Premier Annastacia Palaszczuk
(b. 1969)
Queensland 14 February 2015 Incumbent 2015,
2017
3 years, 204 days   Labor [lower-alpha 11]
Premier Gladys Berejiklian
(b. 1970)
New South Wales 23 January 2017 Incumbent 1 year, 226 days   Liberal [lower-alpha 12]

Deputy heads

Name State/
Territory
Party Premier/
Chief Minister/
Prime Minister
Term Start Term End Duration
Joan KirnerVictoria LaborJohn Cain II7 February 198910 August 19901 year, 184 days
Joan SheldonQueensland LiberalRob Borbidge19 February 199626 June 19982 years, 127 days
Sue NapierTasmania LiberalTony Rundle18 March 199614 September 19982 years, 180 days
Anna BlighQueensland LaborPeter Beattie28 July 200513 September 20072 years, 47 days
Katy GallagherAustralian Capital Territory LaborJon Stanhope20 April 200616 May 20115 years, 26 days
Marion ScrymgourNorthern Territory LaborPaul Henderson26 November 20078 February 20091 year, 74 days
Julia GillardAustralia LaborKevin Rudd3 December 200724 June 20102 years, 203 days
Lara GiddingsTasmania LaborDavid Bartlett26 May 200824 January 20112 years, 243 days
Carmel TebbuttNew South Wales LaborNathan Rees,
Kristina Keneally
5 September 200828 March 20112 years, 204 days
Delia LawrieNorthern Territory LaborPaul Henderson9 February 200929 August 20123 years, 202 days
Robyn LambleyNorthern Territory Country LiberalTerry Mills29 August 20126 April 2013251 days
Jackie TradQueensland LaborAnnastacia Palaszczuk14 February 2015Incumbent3 years, 204 days
Liza HarveyWestern Australia LiberalColin Barnett16 February 201617 March 20171 year, 29 days[17]
Nicole ManisonNorthern Territory LaborMichael Gunner12 September 2016Incumbent1 year, 359 days
Yvette BerryAustralian Capital Territory LaborAndrew Barr31 October 2016Incumbent1 year, 310 days[18]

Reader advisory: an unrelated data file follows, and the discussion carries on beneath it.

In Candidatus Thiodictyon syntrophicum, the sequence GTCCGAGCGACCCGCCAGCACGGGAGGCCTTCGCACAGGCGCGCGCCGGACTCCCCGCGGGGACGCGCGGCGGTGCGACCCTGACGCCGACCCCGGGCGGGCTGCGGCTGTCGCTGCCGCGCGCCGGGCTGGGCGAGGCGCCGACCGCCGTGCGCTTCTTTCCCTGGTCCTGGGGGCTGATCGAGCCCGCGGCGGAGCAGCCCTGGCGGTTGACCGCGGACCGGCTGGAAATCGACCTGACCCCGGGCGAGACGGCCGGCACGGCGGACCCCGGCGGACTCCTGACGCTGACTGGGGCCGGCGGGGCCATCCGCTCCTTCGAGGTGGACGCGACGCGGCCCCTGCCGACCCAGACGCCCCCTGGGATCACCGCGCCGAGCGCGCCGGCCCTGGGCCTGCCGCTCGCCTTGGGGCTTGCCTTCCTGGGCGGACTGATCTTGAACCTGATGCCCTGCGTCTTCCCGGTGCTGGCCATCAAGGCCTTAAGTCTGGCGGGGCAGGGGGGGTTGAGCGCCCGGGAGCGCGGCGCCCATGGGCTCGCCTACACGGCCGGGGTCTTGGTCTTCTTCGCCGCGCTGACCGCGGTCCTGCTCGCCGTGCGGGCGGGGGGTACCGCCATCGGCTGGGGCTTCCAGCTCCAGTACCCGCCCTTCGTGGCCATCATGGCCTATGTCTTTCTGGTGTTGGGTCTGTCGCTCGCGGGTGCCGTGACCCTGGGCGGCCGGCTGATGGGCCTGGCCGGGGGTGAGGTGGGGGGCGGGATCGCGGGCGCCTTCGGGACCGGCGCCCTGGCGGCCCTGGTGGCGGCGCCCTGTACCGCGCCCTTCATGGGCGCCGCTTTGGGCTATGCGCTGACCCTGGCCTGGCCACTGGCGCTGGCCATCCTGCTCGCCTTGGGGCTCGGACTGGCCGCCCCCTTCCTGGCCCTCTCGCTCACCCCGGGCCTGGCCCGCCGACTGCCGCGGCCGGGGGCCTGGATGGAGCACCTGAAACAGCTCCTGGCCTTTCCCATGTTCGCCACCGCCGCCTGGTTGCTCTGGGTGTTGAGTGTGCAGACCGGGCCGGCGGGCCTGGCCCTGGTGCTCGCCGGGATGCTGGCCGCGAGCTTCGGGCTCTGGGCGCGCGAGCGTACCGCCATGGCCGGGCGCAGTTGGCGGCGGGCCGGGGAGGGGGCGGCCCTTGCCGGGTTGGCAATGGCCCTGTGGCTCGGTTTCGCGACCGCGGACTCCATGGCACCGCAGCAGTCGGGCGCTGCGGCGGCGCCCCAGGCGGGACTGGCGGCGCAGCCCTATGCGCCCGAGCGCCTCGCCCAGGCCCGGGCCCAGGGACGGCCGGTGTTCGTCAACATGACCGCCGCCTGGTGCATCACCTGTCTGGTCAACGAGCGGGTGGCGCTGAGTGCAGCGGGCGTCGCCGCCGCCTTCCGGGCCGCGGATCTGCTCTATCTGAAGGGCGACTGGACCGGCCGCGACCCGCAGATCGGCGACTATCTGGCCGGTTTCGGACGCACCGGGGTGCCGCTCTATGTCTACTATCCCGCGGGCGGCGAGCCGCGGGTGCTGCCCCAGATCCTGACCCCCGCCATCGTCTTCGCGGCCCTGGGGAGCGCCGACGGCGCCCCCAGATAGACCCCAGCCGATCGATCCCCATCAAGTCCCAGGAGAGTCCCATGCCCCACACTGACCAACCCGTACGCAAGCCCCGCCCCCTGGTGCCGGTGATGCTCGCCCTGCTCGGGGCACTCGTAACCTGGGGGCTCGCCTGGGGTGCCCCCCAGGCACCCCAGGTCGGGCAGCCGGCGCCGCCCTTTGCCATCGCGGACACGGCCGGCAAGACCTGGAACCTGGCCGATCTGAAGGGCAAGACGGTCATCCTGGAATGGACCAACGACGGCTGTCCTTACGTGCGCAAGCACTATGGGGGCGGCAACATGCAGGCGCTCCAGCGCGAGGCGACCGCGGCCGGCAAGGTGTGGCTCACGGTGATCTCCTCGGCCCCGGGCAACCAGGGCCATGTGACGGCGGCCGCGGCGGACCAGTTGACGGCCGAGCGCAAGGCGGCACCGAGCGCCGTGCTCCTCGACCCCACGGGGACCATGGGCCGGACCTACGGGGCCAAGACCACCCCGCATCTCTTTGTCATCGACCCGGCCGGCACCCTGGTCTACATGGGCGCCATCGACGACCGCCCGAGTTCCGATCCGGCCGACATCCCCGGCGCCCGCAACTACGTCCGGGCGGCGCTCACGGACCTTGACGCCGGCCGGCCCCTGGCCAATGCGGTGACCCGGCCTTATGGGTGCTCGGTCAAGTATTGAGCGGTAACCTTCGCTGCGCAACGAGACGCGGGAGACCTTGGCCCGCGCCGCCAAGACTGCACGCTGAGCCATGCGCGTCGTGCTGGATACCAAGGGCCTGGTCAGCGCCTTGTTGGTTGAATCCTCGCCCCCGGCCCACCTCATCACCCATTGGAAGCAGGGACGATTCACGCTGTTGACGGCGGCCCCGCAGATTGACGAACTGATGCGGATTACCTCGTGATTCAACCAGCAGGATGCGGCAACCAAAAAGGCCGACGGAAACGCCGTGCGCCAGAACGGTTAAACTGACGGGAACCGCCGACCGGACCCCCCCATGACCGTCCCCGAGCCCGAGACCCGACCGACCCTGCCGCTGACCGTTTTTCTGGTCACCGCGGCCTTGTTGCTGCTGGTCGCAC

Vickie ChapmanSouth Australia LiberalSteven Marshall19 March 2018Incumbent171 days[19]

Timeline

Heads

Red represents members of the Australian Labor Party, blue represents members of the Liberal Party of Australia.

Deputy heads

Red represents members of the Australian Labor Party, blue represents members of the Liberal Party of Australia and orange represents the Country Liberal Party.

See also

Notes

  1. Elected 1st Chief Minister of the Australian Capital Territory in May 1989, after her party formed government following the inaugural general election in March 1989. Defeated in a vote-of-no-confidence in December 1989, to Trevor Kaine. Returned to power in June 1991, following a vote-of-no-confidence against Kaine. Led Labor to victory at the 1992 general election. Defeated by the Liberals under Kate Carnell at the 1995 general election. First woman to become Chief Minister of a Territory of the Commonwealth of Australia. Only female government head to serve non-consecutive terms.[1]
  2. Appointed 25th Premier of Western Australia in February 1990, following the resignation of Peter Dowding. Defeated at the state election in February 1993, by Richard Court (Liberal). First woman to become Premier of Western Australia, and hence, of a State within the Commonwealth of Australia.
  3. Appointed 42nd Premier of Victoria in August 1990, following the resignation of John Cain II. Defeated at the state election in October 1992, by Jeff Kennett (Liberal). First, and to date, only woman Premier of Victoria.[2]
  4. Elected 3rd Chief Minister of the Australian Capital Territory in March 1995, after defeating Labor under Rosemary Follett at the general election. Led the Liberals to victory at the 1998 general election. Resigned in October 2000.[3]
  5. Elected 7th Chief Minister of the Northern Territory in August 2001, after defeating the Country Liberal Party under Denis Burke at the general election. Led Labor to victory at the 2005 general election. Resigned in November 2007. First woman Chief Minister of the Northern Territory, and the longest-serving woman head of government in Australia.[4]
  6. Appointed 37th Premier of Queensland in September 2007, following the retirement of Peter Beattie. Led Labor to victory at the 2009 state election. Defeated at the 2012 state election in March 2012, by Campbell Newman (Liberal). First woman Premier of Queensland.[5][6]